529 College Savings Plans & Prepaid Tuition Programs
If college is in your future, then you probably already know that there’s no time like the present to start saving for it.
Today, four years of in-state college cost about $50,000 – which, incidentally, is what just one year at private school costs. And those costs are going up every year – by as much as 7%. The best place to save for college is in a 529 Savings Plan.
529s are tax-deferred, state-sponsored savings plans earmarked for education expenses. With a 529 Plan, you’ve got plenty of options to choose from, since every state sells at least one and there are more than 80 on the market today.
Save now and take out fewer federal student loans later.
How does a 529 Plan work?
There are two different kinds of 529 Plans: College Savings Plans and Prepaid Tuition Plans. College savings plans are managed investment portfolios akin to a mutual fund. A prepaid plan locks in the cost of your college tuition at today’s rates, protecting you from price hikes.
Which type of 529 Savings Plan is better?
The answer to that question really depends on you: How much money do you have to invest? How long do you have to save? How certain are you where you’ll go to school? A good investment counselor will ask you and your parents all of these questions to help you make the best choice.
Each type of plan has its advantages and disadvantages. With a prepaid tuition plan, you know exactly how much you’ll have when it comes time for school. A college savings plan doesn’t guarantee the rate of return. However, with an early investment strategy and a well-earning plan, you could easily net far more from a college savings plan than with a prepaid tuition plan.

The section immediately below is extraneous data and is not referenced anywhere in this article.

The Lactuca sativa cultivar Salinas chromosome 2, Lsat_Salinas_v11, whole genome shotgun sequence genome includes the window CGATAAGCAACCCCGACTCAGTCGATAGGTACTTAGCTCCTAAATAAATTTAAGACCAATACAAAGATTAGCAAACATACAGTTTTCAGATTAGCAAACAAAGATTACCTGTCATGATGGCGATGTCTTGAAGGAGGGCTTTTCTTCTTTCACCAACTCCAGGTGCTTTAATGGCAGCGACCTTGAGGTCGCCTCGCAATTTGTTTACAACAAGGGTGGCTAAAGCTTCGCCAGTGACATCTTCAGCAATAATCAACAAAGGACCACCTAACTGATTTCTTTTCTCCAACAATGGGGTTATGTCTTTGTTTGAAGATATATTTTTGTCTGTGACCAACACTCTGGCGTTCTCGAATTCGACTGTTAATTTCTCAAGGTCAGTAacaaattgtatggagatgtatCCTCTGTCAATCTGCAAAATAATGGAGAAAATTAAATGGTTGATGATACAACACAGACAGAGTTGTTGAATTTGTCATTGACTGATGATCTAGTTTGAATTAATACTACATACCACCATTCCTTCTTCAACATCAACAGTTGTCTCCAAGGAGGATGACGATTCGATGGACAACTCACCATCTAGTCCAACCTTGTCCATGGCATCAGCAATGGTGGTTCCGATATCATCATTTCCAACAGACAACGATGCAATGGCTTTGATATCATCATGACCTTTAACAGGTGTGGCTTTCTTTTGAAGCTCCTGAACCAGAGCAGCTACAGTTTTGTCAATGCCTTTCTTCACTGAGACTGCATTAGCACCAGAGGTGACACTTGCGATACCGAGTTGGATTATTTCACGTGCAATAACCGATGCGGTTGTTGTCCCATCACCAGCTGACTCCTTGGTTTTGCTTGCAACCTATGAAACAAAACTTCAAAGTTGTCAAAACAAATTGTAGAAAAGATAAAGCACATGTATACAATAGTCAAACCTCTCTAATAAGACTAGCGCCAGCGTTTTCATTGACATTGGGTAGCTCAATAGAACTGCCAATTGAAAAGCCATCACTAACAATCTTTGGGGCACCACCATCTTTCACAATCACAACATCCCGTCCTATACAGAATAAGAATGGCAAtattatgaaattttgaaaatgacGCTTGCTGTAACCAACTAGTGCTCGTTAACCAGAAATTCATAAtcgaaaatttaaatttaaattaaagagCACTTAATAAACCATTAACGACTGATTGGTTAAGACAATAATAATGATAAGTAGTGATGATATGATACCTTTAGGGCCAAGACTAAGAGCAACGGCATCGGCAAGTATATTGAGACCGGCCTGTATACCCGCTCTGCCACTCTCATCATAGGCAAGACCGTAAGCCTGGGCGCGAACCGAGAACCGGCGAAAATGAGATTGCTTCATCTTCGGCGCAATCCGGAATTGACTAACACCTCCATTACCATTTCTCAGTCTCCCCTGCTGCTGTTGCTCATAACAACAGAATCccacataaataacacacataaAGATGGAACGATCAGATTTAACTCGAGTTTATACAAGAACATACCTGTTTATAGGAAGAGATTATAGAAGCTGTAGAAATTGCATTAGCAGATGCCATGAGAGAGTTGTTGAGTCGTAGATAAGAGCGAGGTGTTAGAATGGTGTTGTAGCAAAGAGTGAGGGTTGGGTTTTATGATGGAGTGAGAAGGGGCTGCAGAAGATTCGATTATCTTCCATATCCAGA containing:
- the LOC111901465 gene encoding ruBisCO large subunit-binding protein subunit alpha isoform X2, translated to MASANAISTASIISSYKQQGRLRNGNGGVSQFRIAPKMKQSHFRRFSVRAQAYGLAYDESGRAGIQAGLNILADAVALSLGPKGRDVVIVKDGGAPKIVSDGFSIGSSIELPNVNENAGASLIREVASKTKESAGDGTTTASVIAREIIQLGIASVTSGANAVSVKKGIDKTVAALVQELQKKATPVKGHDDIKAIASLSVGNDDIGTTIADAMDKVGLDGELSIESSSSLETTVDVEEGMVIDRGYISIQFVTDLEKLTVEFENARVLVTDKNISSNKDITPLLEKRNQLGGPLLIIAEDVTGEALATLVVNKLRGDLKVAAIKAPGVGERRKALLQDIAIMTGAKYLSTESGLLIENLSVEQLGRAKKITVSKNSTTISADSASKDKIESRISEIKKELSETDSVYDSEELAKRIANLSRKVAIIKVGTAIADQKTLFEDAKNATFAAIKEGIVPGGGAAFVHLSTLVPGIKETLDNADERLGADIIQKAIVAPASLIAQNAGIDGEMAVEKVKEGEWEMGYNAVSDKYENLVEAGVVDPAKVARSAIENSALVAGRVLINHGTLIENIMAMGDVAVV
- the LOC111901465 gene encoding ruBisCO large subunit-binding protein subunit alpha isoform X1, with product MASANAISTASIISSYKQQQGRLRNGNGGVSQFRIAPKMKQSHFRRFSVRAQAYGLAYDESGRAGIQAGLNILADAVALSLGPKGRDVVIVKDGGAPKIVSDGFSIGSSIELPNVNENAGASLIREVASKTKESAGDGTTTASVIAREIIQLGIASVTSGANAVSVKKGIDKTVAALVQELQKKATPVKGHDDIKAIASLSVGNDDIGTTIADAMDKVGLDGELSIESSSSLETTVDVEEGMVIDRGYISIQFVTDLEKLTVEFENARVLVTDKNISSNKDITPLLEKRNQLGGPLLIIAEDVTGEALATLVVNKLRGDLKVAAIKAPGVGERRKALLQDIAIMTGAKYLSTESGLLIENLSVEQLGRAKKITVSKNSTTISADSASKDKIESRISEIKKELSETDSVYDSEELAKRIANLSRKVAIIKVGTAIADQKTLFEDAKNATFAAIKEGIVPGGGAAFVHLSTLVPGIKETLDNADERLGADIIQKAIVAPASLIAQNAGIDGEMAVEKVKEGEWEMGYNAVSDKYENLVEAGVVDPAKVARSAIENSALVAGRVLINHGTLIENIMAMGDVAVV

But what if I decide to go to school out-of-state?
This is a common question about 529 Plans. In all likelihood, you will enjoy the full benefit of your savings whether your school is in the same state as your 529 Plan or not.
Most college savings plans allow you to put the full value toward any college in the United States. Some plans even allow you to use the money to pay for study abroad.
With a prepaid tuition plan, there are two possible limitations you’ll want to keep in mind: First, the cost of tuition in-state will likely be far less than out-of-state, which means that your savings may not stretch; and second, some prepaid plans don’t allow you to transfer the full value of your savings if you attend an out-of-state school (or a private, in-state school). Bottom line: Read the fine print carefully.
With college costs rising steadily many will still have to apply for college scholarships, grants, and loans despite money saved through these programs.
Research your options carefully, but whatever you do, make sure to start saving today in order to secure your educational future.